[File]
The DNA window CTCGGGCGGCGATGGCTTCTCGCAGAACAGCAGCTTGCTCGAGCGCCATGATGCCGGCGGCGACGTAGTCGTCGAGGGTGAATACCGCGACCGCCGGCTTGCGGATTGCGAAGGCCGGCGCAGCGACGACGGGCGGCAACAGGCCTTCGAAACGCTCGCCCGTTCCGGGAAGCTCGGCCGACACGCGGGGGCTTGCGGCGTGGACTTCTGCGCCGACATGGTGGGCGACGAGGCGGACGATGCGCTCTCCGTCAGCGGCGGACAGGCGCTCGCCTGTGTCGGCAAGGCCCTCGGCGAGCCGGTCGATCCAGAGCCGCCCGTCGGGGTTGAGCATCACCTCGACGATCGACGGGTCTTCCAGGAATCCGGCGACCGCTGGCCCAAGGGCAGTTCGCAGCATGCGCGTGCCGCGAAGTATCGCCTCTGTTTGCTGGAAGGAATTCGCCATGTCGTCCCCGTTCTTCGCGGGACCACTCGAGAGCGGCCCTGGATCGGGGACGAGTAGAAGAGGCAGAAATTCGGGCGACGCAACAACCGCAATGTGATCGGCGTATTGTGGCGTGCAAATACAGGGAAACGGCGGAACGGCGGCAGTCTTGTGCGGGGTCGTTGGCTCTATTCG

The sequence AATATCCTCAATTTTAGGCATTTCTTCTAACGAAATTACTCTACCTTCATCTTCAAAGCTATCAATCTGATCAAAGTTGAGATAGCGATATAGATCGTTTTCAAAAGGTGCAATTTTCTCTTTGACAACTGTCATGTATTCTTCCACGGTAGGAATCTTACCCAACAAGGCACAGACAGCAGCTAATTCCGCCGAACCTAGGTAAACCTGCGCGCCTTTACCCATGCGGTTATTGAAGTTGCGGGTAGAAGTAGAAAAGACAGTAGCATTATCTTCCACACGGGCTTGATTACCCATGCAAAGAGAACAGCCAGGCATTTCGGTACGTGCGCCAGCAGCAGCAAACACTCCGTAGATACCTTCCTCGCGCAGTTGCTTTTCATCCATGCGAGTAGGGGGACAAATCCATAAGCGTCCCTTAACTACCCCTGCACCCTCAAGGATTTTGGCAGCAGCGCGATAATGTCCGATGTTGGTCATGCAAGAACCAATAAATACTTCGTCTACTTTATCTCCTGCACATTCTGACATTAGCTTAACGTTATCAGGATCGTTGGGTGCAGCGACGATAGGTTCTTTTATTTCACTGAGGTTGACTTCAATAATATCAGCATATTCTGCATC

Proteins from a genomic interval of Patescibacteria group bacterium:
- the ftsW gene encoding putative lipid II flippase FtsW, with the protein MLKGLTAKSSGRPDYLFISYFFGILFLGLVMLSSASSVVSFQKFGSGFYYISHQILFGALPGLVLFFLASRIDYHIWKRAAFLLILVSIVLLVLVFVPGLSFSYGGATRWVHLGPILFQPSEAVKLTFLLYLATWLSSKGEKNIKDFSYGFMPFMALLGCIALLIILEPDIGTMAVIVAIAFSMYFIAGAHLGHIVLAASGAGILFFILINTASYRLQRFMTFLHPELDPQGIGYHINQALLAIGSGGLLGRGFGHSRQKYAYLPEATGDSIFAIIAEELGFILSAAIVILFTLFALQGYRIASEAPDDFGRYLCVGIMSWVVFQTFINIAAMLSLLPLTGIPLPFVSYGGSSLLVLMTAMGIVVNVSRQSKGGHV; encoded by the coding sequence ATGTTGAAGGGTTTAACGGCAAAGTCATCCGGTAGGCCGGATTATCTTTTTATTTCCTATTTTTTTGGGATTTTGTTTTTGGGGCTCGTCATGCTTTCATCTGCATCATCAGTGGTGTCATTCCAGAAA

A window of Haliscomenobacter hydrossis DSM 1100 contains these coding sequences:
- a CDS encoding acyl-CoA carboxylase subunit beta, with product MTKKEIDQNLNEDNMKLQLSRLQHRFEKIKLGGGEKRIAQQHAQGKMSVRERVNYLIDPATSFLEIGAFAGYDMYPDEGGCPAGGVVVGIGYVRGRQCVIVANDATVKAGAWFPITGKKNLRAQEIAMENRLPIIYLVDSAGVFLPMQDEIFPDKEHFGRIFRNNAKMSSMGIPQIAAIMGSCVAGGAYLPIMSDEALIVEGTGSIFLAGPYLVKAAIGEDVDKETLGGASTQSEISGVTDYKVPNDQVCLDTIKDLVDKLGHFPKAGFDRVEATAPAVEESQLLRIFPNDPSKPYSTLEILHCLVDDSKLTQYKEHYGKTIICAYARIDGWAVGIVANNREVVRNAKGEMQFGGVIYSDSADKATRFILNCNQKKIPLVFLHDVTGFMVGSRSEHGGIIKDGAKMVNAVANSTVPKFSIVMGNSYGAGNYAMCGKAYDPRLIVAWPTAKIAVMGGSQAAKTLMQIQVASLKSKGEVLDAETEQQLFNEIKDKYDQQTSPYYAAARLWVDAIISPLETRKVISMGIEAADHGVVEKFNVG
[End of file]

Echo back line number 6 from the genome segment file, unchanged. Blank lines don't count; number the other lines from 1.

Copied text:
- a CDS encoding acyl-CoA carboxylase subunit beta, with product MTKKEIDQNLNEDNMKLQLSRLQHRFEKIKLGGGEKRIAQQHAQGKMSVRERVNYLIDPATSFLEIGAFAGYDMYPDEGGCPAGGVVVGIGYVRGRQCVIVANDATVKAGAWFPITGKKNLRAQEIAMENRLPIIYLVDSAGVFLPMQDEIFPDKEHFGRIFRNNAKMSSMGIPQIAAIMGSCVAGGAYLPIMSDEALIVEGTGSIFLAGPYLVKAAIGEDVDKETLGGASTQSEISGVTDYKVPNDQVCLDTIKDLVDKLGHFPKAGFDRVEATAPAVEESQLLRIFPNDPSKPYSTLEILHCLVDDSKLTQYKEHYGKTIICAYARIDGWAVGIVANNREVVRNAKGEMQFGGVIYSDSADKATRFILNCNQKKIPLVFLHDVTGFMVGSRSEHGGIIKDGAKMVNAVANSTVPKFSIVMGNSYGAGNYAMCGKAYDPRLIVAWPTAKIAVMGGSQAAKTLMQIQVASLKSKGEVLDAETEQQLFNEIKDKYDQQTSPYYAAARLWVDAIISPLETRKVISMGIEAADHGVVEKFNVG